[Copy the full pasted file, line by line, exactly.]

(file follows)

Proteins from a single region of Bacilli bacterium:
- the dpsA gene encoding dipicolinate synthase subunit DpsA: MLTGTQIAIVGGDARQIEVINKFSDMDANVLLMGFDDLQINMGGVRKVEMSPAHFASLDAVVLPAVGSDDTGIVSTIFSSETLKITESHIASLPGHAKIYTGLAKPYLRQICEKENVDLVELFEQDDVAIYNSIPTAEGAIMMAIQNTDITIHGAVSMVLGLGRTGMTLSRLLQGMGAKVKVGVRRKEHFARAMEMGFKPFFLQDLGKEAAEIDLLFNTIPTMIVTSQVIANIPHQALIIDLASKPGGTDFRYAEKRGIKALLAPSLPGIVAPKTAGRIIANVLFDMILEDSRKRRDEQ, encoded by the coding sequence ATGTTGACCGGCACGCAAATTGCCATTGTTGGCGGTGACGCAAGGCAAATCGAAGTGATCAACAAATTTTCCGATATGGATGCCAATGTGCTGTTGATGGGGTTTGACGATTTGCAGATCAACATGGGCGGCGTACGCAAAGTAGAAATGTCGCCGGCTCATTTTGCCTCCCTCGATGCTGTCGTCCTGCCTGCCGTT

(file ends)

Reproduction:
Proteins from a single region of Bacilli bacterium:
- the dpsA gene encoding dipicolinate synthase subunit DpsA: MLTGTQIAIVGGDARQIEVINKFSDMDANVLLMGFDDLQINMGGVRKVEMSPAHFASLDAVVLPAVGSDDTGIVSTIFSSETLKITESHIASLPGHAKIYTGLAKPYLRQICEKENVDLVELFEQDDVAIYNSIPTAEGAIMMAIQNTDITIHGAVSMVLGLGRTGMTLSRLLQGMGAKVKVGVRRKEHFARAMEMGFKPFFLQDLGKEAAEIDLLFNTIPTMIVTSQVIANIPHQALIIDLASKPGGTDFRYAEKRGIKALLAPSLPGIVAPKTAGRIIANVLFDMILEDSRKRRDEQ, encoded by the coding sequence ATGTTGACCGGCACGCAAATTGCCATTGTTGGCGGTGACGCAAGGCAAATCGAAGTGATCAACAAATTTTCCGATATGGATGCCAATGTGCTGTTGATGGGGTTTGACGATTTGCAGATCAACATGGGCGGCGTACGCAAAGTAGAAATGTCGCCGGCTCATTTTGCCTCCCTCGATGCTGTCGTCCTGCCTGCCGTT